Universal detectors for determination of lipids in biodiesel production
By Marc Plante, Deanna C. Hurum, Ian Acworth, and Jeffrey S. Rohrer
In recent years, biodiesel has been promoted as a renewable and environmentally preferable fuel option to petroleum diesel. Biofuels, including biodiesel, are predicted to replace over 10 billion gallons (38 billion liters) of the petroleum currently used in the United States by 2030. Biodiesel is often produced by reacting plant or animal oils with an alcohol to form the desired alkyl esters as fuel, and this transesterification is typically achieved using a base. This also produces free glycerol and acylglycerols as impurities in the biodiesel that must be limited in the final fuel product because they form harmful deposits in engines and damage emissions control systems.
To ensure reliable biodiesel quality, ASTM International has adopted ASTM D6751, which is largely equivalent to the European Union standard, EN 14214. D6751 applies to B100 biodiesel (i.e., fuel that is 100% biodiesel, with no petrodiesel) that is used for blending, ensuring that the source material and biodiesel blends are of high quality. Among the many parameters controlled by this standard are the residual concentrations of glycerol and acylglycerols in the product.
Many methods to determine glycerols in biodiesel samples exist. The currently recommended method is a high-temperature gas chromatography (GC) method, ASTM D6584. However, this GC method requires sample derivatization and the use of high-temperature columns, which degrade quickly. With the goal of simplifying sample preparation, HPLC (high-performance liquid chromatography) has been investigated for both acylglycerol and total glycerol determination in biofuels.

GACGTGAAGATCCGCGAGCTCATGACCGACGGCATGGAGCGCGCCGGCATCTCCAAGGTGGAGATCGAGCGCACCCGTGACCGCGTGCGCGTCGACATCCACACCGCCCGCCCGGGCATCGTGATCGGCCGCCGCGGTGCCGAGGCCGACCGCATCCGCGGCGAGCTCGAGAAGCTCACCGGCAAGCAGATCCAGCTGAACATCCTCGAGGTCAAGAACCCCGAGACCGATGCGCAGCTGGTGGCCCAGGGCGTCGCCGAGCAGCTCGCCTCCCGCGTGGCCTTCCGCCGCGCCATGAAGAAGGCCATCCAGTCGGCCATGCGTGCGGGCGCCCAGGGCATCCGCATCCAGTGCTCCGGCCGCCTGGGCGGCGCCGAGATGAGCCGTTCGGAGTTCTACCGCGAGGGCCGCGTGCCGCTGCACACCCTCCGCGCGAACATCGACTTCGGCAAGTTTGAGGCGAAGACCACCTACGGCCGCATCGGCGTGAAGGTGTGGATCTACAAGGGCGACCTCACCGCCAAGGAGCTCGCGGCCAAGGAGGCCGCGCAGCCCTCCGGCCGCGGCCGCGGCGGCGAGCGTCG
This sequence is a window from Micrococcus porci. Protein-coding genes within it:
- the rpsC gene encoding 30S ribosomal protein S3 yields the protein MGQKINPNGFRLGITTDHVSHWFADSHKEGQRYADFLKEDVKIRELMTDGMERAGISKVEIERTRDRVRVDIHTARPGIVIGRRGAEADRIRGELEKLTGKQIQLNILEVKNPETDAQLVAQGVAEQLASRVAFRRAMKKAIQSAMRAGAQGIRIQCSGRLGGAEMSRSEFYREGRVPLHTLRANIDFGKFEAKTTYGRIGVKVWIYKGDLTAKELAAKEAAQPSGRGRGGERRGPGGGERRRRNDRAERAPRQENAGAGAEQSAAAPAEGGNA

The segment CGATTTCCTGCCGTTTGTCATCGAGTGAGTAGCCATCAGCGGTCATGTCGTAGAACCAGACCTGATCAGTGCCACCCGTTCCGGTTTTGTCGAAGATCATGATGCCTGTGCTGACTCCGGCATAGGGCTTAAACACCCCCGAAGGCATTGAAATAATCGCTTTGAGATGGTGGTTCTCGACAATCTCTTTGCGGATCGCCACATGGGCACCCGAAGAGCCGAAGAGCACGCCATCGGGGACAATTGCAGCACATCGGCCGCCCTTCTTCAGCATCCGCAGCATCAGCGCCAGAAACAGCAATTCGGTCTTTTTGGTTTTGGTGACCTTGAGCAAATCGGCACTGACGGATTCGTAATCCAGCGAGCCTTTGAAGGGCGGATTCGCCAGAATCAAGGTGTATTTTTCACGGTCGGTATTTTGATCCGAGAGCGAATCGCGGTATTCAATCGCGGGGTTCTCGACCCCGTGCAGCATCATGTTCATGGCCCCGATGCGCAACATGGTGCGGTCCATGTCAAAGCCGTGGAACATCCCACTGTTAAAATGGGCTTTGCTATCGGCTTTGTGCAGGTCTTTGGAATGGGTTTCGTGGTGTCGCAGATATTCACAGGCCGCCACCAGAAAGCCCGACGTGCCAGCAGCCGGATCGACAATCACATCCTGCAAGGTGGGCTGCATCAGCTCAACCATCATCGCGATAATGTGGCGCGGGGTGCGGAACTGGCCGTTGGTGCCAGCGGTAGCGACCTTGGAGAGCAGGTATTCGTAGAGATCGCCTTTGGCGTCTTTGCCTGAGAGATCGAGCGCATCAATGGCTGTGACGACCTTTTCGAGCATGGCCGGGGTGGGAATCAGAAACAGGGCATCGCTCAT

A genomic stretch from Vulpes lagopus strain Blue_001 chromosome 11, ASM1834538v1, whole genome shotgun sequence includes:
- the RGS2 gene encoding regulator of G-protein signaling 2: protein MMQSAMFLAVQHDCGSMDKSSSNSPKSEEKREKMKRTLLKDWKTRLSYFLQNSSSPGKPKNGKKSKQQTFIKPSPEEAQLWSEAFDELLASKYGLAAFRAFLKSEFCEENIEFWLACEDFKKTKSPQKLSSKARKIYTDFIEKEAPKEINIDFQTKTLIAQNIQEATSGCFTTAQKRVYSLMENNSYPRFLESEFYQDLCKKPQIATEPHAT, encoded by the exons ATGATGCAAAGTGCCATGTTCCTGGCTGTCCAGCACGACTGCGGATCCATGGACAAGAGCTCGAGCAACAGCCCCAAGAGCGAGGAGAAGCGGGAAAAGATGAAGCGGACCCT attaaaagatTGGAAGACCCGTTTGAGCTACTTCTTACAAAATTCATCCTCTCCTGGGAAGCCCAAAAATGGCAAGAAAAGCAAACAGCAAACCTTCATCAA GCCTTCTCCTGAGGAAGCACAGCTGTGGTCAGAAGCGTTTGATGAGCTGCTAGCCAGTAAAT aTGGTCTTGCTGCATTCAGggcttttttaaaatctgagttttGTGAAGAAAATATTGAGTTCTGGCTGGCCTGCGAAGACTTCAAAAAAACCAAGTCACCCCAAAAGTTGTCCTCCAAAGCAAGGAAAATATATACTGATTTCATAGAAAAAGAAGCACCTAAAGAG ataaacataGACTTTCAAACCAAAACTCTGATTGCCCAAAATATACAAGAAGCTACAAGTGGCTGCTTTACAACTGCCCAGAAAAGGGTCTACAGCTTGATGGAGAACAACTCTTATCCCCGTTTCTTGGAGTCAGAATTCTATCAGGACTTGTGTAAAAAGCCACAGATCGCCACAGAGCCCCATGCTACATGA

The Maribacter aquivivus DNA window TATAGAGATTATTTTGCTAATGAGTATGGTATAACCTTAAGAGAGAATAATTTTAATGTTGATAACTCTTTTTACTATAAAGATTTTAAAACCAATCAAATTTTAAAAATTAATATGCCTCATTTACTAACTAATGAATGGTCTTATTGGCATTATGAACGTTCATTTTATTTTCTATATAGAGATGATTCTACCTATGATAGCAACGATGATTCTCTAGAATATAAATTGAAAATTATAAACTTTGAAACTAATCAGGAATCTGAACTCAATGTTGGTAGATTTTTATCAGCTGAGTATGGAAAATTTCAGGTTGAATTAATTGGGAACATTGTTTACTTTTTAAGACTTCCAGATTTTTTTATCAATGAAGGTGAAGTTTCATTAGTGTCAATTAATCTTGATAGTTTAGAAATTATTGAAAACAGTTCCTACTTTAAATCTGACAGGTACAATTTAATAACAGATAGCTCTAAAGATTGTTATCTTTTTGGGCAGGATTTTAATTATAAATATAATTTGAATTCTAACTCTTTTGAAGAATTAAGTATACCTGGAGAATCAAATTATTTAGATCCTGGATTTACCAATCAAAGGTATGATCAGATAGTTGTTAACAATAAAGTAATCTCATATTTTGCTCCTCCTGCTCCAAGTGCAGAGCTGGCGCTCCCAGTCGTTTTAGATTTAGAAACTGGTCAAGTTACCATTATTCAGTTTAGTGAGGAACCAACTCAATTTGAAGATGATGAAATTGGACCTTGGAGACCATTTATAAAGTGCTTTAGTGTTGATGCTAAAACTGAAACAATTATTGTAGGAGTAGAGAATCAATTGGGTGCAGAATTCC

Because acylglycerols are a broad class of compounds, gradient HPLC methods are preferred both to improve separation and shorten analytical run times. However, many of the solvents used to separate these analytes, such as tetrahydrofuran and ethyl acetate, absorb in the UV (ultraviolet) spectrum, causing large changes in the UV baseline, which makes UV detection of analytes challenging. Additionally, glycerols lack a strong chromophore, inherently limiting method sensitivity. For these reasons, other HPLC detection schemes have been investigated.
ELSD and CAD
Nebulizer-based universal detectors are becoming more popular for the determination of acylglycerols in lipids and biofuels. These detectors do not rely on analyte chromophores. Instead, detection is based on analyte mass. For these detectors, the HPLC eluent is nebulized, creating an aerosol. Once the mobile phase is evaporated, solid analyte particles remain, from which the detector can determine the amount of analyte that is present. The two methods of detection that are commonly used are evaporative light scattering detection (ELSD) and charged aerosol detection (CAD). These detectors are limited to nonvolatile and some semivolatile compounds.
ELSD uses light scattering to determine analyte mass and therefore concentration in the original sample. Analyte response is nonlinear resulting from the contribution of different light-scattering mechanisms producing a sigmoidal response curve. ELSD instruments generally provide moderate sensitivity and precision.